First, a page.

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UO Shoots: Joey Bada$$

This Brooklyn rapper is out to change the world—just as soon as he finishes high-school.

Photographed by Bobby Whigham

Where do you go to school? I’m a junior at Edward R. Murrow in Brooklyn. It’s a high school for performing arts. I auditioned for the drama department, because I wanted to act. I did a couple of plays, but then I dropped out of the program because I started picking up music. A couple of teachers in the musical department actually bought me two midi devices that I can use in school, and would bring in my computer.

So you rap and make beats? Yeah, I do. I’ll be putting out a couple of my produced beats on a couple of the Pro.Era artists’ tapes, and I’m going to do more self-produced stuff as well.

When did you start rapping? Rapping was something that I always did. At age two, I was singing Biggie lyrics and stuff like that. It was a subconscious thing, my mind wasn’t really developed to understand what I was yearning for. But as I got older, I got really interested in poetry and as time went on, my teachers always said I had a rapper’s flow in my poems. But I didn’t start taking it seriously until 9th grade.

Who are some of your favorite poets? I like Langston Hughes, Tupac Shakur, Maya Angelou, and Eleanor Roosevelt.

Is it intimidating or inspiring when you think about how many great rappers are from Brooklyn? I’m from New York, so there’s not going to be anybody who’s not going to hear what I’m doing. At the same time, I’m from New York, and this is where most of the greats are from, so that’s where the pressure would come from. But it’s more inspiring than it is intimidating.

How do you think your generation is going to leave its mark on hip-hop? I know a lot of artists in my generation, and not even just my group Pro.Era, and it just seems like this generation is going to be the rebirth of the golden age. I see it coming and I’m ready for it.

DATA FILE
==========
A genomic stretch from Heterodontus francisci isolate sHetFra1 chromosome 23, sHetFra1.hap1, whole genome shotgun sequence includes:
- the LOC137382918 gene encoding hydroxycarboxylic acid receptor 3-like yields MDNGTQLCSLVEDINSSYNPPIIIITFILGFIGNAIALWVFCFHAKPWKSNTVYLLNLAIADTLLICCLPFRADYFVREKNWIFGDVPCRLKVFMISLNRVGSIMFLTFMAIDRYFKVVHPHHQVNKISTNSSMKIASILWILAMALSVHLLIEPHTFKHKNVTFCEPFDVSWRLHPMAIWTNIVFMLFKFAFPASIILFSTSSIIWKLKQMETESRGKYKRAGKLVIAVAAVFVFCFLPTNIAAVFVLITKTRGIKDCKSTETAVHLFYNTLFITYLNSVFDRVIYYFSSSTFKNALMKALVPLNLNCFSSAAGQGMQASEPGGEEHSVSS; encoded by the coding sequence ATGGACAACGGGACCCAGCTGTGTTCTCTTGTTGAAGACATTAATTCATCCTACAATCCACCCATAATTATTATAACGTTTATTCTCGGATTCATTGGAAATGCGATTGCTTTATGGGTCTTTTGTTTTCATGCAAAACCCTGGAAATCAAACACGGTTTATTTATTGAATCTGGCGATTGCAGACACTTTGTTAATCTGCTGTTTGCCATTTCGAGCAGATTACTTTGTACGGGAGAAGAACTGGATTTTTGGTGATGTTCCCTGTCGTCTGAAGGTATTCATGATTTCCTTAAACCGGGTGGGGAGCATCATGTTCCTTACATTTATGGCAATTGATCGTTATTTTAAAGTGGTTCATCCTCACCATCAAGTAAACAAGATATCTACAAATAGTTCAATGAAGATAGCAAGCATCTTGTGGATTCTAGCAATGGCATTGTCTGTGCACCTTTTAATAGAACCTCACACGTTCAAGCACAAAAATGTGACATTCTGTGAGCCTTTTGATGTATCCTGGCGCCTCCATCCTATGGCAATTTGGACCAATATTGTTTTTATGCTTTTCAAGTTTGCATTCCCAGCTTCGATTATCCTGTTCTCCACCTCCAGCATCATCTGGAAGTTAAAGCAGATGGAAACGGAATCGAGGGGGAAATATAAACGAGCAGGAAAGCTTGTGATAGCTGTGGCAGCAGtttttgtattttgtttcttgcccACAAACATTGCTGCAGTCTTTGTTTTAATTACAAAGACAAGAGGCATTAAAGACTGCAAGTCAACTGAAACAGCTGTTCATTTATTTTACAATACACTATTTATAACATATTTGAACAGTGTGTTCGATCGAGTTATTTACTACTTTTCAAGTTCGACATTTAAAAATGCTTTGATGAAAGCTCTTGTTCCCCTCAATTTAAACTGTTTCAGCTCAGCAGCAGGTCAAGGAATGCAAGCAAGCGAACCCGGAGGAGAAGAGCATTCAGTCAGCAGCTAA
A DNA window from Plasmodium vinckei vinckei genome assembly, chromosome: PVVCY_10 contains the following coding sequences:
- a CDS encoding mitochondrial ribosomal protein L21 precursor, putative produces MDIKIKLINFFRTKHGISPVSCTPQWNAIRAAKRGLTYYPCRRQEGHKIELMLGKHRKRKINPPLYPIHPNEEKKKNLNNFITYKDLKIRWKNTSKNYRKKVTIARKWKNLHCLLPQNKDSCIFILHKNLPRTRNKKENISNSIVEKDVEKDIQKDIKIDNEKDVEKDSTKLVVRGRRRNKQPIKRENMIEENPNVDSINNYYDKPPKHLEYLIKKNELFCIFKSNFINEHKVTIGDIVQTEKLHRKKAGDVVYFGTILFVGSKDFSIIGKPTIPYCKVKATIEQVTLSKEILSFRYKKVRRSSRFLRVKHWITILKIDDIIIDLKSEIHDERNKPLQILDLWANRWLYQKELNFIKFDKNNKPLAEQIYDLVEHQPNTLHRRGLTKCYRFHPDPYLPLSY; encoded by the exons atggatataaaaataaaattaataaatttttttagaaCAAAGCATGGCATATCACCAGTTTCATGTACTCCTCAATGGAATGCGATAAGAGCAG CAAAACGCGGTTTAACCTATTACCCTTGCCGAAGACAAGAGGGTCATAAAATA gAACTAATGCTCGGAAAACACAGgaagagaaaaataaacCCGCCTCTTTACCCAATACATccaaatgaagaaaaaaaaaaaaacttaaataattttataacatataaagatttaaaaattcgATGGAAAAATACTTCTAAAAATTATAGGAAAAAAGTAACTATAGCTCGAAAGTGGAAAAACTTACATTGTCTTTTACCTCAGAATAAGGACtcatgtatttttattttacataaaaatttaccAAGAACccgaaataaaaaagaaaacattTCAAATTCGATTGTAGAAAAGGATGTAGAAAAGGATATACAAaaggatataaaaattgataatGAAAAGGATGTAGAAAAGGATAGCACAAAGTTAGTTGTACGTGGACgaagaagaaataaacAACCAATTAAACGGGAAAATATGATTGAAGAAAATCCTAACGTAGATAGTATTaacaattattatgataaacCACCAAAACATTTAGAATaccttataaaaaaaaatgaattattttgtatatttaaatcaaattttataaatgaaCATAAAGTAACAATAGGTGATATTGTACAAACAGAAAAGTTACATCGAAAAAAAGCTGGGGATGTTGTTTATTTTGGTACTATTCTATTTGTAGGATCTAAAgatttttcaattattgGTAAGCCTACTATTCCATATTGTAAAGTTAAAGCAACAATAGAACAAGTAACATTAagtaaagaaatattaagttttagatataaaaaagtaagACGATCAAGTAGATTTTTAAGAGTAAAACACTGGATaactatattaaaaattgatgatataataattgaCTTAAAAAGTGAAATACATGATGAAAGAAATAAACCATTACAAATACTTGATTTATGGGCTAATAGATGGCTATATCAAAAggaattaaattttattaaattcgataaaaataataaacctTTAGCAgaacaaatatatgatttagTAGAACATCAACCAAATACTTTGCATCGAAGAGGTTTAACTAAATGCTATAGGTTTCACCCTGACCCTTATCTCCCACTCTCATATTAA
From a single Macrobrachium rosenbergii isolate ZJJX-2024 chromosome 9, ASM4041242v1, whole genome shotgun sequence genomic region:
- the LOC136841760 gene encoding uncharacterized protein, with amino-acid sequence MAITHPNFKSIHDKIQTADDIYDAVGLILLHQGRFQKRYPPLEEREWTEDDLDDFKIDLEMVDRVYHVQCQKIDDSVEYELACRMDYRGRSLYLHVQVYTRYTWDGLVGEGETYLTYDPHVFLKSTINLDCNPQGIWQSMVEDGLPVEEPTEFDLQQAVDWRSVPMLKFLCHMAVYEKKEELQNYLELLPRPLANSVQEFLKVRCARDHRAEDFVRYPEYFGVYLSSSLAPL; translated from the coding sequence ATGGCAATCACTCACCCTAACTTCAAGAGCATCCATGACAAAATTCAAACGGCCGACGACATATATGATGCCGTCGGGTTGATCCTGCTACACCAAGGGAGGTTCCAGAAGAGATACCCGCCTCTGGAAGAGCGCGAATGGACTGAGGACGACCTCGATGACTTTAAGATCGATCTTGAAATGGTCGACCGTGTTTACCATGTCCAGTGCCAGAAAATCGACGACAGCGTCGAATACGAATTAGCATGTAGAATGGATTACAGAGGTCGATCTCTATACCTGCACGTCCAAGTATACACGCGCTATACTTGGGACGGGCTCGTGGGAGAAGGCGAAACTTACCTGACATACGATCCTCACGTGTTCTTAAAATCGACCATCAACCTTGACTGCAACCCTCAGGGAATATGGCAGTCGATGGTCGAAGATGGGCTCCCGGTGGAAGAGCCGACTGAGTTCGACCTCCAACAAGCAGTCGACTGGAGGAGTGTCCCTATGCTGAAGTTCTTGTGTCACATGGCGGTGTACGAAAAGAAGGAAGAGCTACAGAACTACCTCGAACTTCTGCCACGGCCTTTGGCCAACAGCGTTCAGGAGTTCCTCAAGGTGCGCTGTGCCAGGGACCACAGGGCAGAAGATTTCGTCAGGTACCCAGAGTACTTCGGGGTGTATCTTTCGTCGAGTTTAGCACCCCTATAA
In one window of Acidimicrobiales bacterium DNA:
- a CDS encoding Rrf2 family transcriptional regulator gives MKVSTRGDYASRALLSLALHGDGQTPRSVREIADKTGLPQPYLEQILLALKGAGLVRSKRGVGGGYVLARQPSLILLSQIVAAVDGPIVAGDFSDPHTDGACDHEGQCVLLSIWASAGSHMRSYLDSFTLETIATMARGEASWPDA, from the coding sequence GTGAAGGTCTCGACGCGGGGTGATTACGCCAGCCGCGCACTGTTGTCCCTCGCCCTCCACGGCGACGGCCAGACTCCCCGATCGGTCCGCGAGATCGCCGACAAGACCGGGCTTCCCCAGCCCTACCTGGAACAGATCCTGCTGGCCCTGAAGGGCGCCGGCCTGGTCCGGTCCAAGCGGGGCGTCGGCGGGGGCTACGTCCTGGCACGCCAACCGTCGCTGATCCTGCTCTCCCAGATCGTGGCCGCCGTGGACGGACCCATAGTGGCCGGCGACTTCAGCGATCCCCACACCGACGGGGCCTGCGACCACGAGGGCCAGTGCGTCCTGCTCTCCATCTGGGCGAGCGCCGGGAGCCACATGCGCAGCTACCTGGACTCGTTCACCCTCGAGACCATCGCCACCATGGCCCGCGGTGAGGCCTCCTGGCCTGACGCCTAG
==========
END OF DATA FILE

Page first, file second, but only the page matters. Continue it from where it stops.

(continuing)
What is Progressive Era? All of the founders, we all came from the same school. There’s about 18 of us. It’s rappers and producers, clothing designers, engineers, it’s a whole bunch of things. We hang out and build ideas together.

How long have you been skating? I first started skating when I was in sixth grade, and then I stopped. I just picked it back up last summer. Like, I’m no one—all of my friends are better than me at skating. Like, I’m not a poser, I’m actually like trying to do. Most of the time I just cruise, but now I’m trying to trick.

Define ‘swank.’ It’s in the dictionary!

Yeah, I want you to define it! It’s elegance, it’s like cool. It’s not swag, it’s swank! I guess it would be—hm, how can I explain it?—I guess it would be like well-put-together swag. You combine those two things and it’s swaankkk. It’s pizazz.

What do you want to accomplish with music? I just have a message that I want to get across to people. Like, you can do whatever you want to do. Whatever you put your mind to. I actually want to change the world. I want to have an impact on not just my nation, but the world. I just want to show people that being good is not bad. I guess.

Wait, what? That being good is not bad? Yeah. And being bad isn’t bad either. SHOP THE LOOKS DOWNLOAD “WAVES” WATCH THE “SURVIVAL TACTICS" VIDEO BOBBY WHIGHAM